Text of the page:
“I Won’t Soon Forget This”

Introduction to Blue Nostalgia: A Journal of Post-Traumatic Growth, Vol. 4

by Joseph Stanfill

I’ve been at this a while. This thing we call combat. So loosely do we use the terms associated with it, words like battle and trenches are synonymous with athletes running into each other on the gridiron or a pitcher on the mound dueling with a batter. This isn’t a sport. This is war. Real battle, real trenches, real enemies, ones who want to kill you.

I go to Iraq a few times per week. When I’m not crossing the Euphrates or spending time arguing with locals about who exactly Ali Baba is, I’m climbing the peaks of the Hindu Kush in Afghanistan, or watching the sunset deep within the Korengal Valley. Occasionally, more so lately than before, I’ll head over to the humid jungles of Vietnam and make a game of swatting horseflies, or sometimes wade through rice paddies while keeping a close eye on the wood line.

How do I manage such travels you ask? My work as a therapist who specializes in treating veterans suffering from post-traumatic stress disorder takes me to these far off lands. Each work day is spent helping my fellow veterans to help themselves overcome or at least mitigate their PTSD. This involves intimate and emotionally charged conversations about their worst experiences in these distant locales. I’d be lying to you if I told you it’s all water off a ducks back after I punch out for the evening. You see, I’ve been to war myself. I’ve lost people I cared deeply for. I’ve been to many funerals and proudly handed folded flags to too many loved ones.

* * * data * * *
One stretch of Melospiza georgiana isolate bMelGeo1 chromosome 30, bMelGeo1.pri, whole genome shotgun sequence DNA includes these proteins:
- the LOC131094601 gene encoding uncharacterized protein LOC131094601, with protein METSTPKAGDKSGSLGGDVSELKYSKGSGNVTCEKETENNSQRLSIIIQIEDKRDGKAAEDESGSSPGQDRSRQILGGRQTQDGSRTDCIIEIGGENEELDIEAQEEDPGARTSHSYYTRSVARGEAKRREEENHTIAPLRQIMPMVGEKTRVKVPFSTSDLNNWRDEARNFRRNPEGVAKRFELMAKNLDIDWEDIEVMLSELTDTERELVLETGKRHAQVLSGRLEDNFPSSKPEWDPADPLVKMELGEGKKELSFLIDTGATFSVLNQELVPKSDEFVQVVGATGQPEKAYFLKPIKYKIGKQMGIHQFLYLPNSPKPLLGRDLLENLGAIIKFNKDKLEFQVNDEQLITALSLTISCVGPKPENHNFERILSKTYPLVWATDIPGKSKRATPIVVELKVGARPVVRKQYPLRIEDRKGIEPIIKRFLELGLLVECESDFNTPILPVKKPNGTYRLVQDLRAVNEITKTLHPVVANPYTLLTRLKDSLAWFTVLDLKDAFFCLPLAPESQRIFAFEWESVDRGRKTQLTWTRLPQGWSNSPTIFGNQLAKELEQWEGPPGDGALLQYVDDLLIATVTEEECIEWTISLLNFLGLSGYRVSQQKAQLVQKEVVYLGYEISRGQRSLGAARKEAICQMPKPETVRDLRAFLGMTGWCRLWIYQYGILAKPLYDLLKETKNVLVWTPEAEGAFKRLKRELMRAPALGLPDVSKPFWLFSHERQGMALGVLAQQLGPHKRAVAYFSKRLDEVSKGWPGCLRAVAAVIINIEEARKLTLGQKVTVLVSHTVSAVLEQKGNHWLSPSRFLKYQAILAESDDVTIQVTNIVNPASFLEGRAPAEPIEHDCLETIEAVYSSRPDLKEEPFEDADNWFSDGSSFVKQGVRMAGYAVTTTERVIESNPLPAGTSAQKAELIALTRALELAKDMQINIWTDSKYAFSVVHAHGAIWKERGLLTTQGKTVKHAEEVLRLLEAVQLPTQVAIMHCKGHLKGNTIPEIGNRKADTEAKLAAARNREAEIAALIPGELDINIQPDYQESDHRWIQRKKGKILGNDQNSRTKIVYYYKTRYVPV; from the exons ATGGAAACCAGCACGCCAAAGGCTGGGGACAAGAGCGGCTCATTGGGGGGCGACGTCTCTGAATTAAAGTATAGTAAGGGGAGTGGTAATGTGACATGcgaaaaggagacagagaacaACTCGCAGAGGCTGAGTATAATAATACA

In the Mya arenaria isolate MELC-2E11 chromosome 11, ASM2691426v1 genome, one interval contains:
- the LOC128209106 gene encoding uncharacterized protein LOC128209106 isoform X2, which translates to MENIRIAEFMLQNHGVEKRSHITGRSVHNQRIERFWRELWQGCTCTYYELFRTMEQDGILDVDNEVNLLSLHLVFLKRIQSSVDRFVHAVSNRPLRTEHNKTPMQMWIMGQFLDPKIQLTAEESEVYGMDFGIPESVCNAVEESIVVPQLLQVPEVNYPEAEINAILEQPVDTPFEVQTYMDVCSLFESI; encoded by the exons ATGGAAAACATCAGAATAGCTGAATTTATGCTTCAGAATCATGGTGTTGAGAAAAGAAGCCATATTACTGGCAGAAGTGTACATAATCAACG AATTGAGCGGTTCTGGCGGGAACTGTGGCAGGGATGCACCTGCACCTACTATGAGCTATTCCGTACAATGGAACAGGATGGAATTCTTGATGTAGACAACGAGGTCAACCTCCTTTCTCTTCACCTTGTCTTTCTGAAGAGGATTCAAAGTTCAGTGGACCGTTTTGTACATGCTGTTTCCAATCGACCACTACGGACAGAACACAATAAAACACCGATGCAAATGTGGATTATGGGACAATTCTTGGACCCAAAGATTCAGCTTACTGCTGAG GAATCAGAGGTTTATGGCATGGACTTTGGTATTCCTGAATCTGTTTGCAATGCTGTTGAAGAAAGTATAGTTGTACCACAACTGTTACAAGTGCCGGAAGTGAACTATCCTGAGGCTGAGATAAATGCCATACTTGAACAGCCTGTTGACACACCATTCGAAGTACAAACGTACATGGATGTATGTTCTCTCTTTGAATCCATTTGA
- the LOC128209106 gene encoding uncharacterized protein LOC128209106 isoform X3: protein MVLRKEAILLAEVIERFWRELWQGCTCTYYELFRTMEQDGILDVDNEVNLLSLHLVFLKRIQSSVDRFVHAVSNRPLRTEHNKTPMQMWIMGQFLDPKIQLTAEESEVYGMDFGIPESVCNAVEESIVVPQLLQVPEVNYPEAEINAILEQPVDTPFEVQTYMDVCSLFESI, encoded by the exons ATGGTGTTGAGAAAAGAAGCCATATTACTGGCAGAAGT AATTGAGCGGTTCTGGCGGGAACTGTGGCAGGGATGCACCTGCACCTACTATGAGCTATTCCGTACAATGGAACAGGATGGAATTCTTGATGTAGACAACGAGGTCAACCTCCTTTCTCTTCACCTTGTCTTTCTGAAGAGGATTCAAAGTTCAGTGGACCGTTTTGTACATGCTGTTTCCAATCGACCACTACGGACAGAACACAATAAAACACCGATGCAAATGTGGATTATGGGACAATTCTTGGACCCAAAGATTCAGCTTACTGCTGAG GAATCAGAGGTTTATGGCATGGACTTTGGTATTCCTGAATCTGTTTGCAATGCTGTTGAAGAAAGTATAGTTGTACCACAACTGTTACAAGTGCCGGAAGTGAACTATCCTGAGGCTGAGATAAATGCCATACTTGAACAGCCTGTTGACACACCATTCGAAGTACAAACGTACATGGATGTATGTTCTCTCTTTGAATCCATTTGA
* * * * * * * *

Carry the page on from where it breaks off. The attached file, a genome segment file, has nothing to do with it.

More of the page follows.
I have my own emotional weight to carry, and because of the phenomena known as post-traumatic growth, which is what these stories demonstrate, I can handle a little more. A few more pounds of salt is okay, welcome even. For I know that sharing the weight of guilt, shame, regret, fear, anger, frustration, and just plain sadness makes it easier for the veteran sitting across from me.

I don’t know if there is a data set from research that can truly put into perspective the catharsis one appreciates from sharing their story with someone who cares, from putting their truths on paper, and sharing their story with the greater world. The release one experiences in doing so is indescribable and not easily understood by most. Here, in this and other volumes of Blue Nostalgia, we hope to start the dialogue of war, coming home, learning to live with our experiences, and the growth which springs forth from such a journey.